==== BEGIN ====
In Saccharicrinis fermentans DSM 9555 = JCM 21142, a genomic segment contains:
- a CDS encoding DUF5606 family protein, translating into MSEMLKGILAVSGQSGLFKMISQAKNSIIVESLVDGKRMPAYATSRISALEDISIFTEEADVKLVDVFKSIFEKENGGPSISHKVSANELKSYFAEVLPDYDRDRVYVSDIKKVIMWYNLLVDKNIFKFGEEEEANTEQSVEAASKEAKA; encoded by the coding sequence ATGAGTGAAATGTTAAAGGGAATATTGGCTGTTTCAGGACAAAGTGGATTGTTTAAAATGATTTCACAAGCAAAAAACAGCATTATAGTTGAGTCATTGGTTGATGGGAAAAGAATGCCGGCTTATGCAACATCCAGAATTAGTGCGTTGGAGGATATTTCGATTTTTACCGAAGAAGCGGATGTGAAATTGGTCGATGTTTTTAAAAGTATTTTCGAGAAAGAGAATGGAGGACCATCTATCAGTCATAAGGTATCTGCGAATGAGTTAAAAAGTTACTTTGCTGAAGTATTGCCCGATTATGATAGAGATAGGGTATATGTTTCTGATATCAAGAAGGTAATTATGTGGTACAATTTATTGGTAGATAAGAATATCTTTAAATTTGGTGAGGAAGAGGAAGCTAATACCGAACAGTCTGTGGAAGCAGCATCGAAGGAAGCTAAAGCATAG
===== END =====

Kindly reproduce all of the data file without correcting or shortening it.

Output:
In Saccharicrinis fermentans DSM 9555 = JCM 21142, a genomic segment contains:
- a CDS encoding DUF5606 family protein, translating into MSEMLKGILAVSGQSGLFKMISQAKNSIIVESLVDGKRMPAYATSRISALEDISIFTEEADVKLVDVFKSIFEKENGGPSISHKVSANELKSYFAEVLPDYDRDRVYVSDIKKVIMWYNLLVDKNIFKFGEEEEANTEQSVEAASKEAKA; encoded by the coding sequence ATGAGTGAAATGTTAAAGGGAATATTGGCTGTTTCAGGACAAAGTGGATTGTTTAAAATGATTTCACAAGCAAAAAACAGCATTATAGTTGAGTCATTGGTTGATGGGAAAAGAATGCCGGCTTATGCAACATCCAGAATTAGTGCGTTGGAGGATATTTCGATTTTTACCGAAGAAGCGGATGTGAAATTGGTCGATGTTTTTAAAAGTATTTTCGAGAAAGAGAATGGAGGACCATCTATCAGTCATAAGGTATCTGCGAATGAGTTAAAAAGTTACTTTGCTGAAGTATTGCCCGATTATGATAGAGATAGGGTATATGTTTCTGATATCAAGAAGGTAATTATGTGGTACAATTTATTGGTAGATAAGAATATCTTTAAATTTGGTGAGGAAGAGGAAGCTAATACCGAACAGTCTGTGGAAGCAGCATCGAAGGAAGCTAAAGCATAG